The proposal, which will go through several months of hearings and information sessions, is aimed at simplifying zoning regulations–like eliminating the laws that prohibit certain businesses from operating on the ground floor, or prohibiting live entertainment in some smaller establishments. It also aims to improve the “vibrancy” of neighborhoods by changing the requirements for new buildings, especially in areas with pedestrian traffic.

In a separate proposal, the mayor has also pledged to expand economic opportunity in Hunts Point, with a 15-year plan to improve public safety and open spaces.

While the continued build-up of luxury high rises along the Harlem River has driven out many older small businesses that can no longer afford mushrooming rents, the arrival of new money in the neighborhood holds the prospect of new markets for those able to adjust their business models and offerings.

As the recovery proceeds, and plans turn into action, one thing is clear – small businesses are the past and future of the South Bronx. They remain the backbone of the community and enjoy long-time neighborhood loyalty.

“That corner store is a therapist, it’s a daycare center, it’s a bank. How many big businesses do that for their customers?” — Youssef Mubarez, Yemeni American Merchant’s Association.


More Food and Fun:

A South Bronx Wish List

Residents gush over their favorite local shops. Still, many say their neighborhoods need more fresh produce outlets and youth activities.

By Dashiell Allen and Christine Zeiger
Sunny Nagpaul and Judith Marks contributed reporting

Backyard of the Bronx Brewery (Jose Ruiz - Bronx Brewery)

Paule Valerio Zebo is grateful for St. Mary’s Park. It’s one of the few places in her Mott Haven neighborhood where she can bring her young child.

“Thank God they have this park now,” the 10-year neighborhood resident said while pushing a stroller through a playground at East 147 Street and St. Anne’s Avenue, on the park’s west side. “They really renewed it so we can enjoy that. But before it wasn’t like that.”

Our reporters set out, on the streets and through social media, to ask South Bronx residents what their favorite small businesses are — and what they’d like to see more of in their community.

Even as most showed pride and support for the mom-and-pop stores that line local streets, many expressed a desire for more youth activities and fresh food shops. Despite living near one of the largest food distribution centers in the country, the Hunts Point Produce Market, some said they travel outside of the South Bronx to buy groceries.

“I do think it is one of the most underprivileged boroughs in the city, yet the people here are great,” said Jessica Heinze, who was also in St. Mary’s Park. “The culture here is beautiful, but it’s like the wild, wild West, though. We do have the highest rate of asthma, but we don’t have a [farmer’s] market that goes year round, like 14th Street” in Manhattan’s Union Square Park.

Here are some of the favorite spots South Bronx locals recommend:


Source: Google Maps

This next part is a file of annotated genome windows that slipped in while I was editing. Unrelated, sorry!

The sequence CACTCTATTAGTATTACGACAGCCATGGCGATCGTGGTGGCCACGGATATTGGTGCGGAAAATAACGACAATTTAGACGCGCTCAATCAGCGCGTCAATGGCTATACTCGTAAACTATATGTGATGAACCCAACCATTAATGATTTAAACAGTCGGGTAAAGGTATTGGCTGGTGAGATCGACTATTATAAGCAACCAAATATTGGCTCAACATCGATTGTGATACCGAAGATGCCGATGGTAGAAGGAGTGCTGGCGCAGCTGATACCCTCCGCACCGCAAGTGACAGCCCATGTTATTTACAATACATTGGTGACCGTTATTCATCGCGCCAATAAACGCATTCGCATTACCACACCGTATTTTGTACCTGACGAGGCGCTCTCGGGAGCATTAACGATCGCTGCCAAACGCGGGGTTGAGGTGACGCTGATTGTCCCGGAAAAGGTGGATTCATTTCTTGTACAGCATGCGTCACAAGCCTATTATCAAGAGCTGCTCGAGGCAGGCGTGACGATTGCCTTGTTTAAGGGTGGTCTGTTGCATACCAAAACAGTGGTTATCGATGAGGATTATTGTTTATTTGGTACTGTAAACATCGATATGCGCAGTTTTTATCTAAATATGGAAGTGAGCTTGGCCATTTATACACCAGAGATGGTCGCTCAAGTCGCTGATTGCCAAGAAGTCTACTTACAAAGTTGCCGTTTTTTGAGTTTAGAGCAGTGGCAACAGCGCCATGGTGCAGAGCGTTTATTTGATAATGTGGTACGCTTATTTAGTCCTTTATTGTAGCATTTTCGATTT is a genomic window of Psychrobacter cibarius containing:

In addition to fresh fruit and vegetables, Heinz wants to see “better bagels and croissants” in her neighborhood. Still, she’s a big-time fan of La Isla Cuchifrito, a Caribbean fried foods spot on East 149th Street.

William Evans also was quick to praise the eateries serving up authentic food or culture. He cited Beatstro, which reminds patrons that hip-hop originated in the Bronx, via the graffiti art and old LPs that adorn the restaurant. “That’s what it’s all about,” Evans said.

He echoed the call for more access to fresh food. The “South Bronx is a food desert when it comes to stuff like that,” he noted while chatting on Alexander Avenue.

Agatha Patterson, who lives in Mott Haven near 142nd Street, regularly leaves her neighborhood for healthier grocery options. “I currently go to the Whole Foods in Harlem for most food needs,” she told us over social media.

Jewel Gaddy, a Hunts Point resident since 1998, traverses the borough to get groceries.

“I just went food shopping this morning and I went to ShopRite on Bruckner Boulevard [in Soundview] and I went to the meat market on 233rd and White Plains Road [in Wakefield] because there’s no meat market over here,” she said, while getting her hair cut at Sira’s Unisex Salon on Hunts Point Avenue.

A woman who asked not to be named also pined for a local butcher’s shop.

And she wished there were more outdoor activities for children in the South Bronx. “I’m a mom of two, so I’m really thinking of having more fun stuff to do with kids,” she said while standing inside El Progreso Hardware on Hunts Point Avenue. She  plans trips to the Bronx Zoo and is excited about going to the Bronx Children’s Museum but longs for closer options.

A woman near Bill Rainey Park, who didn’t want her name used, said she’d like a “community center, especially with a basketball court inside.”

Amaurys Grullon, owner of the Bronx Native clothing store, is proud of the South Bronx’s businesses, but said he’d love to see “another layer.”

“There should be a rock-climbing business, there should be a paintball. You know what I mean? So just more activities,” said Grullon, who grew up in Hunts Point.

One user online agreed. “A CLIMBING GYM,” they wrote in all caps in response to the Mott Haven Herald’s Instagram post calling for suggested additions to the South Bronx.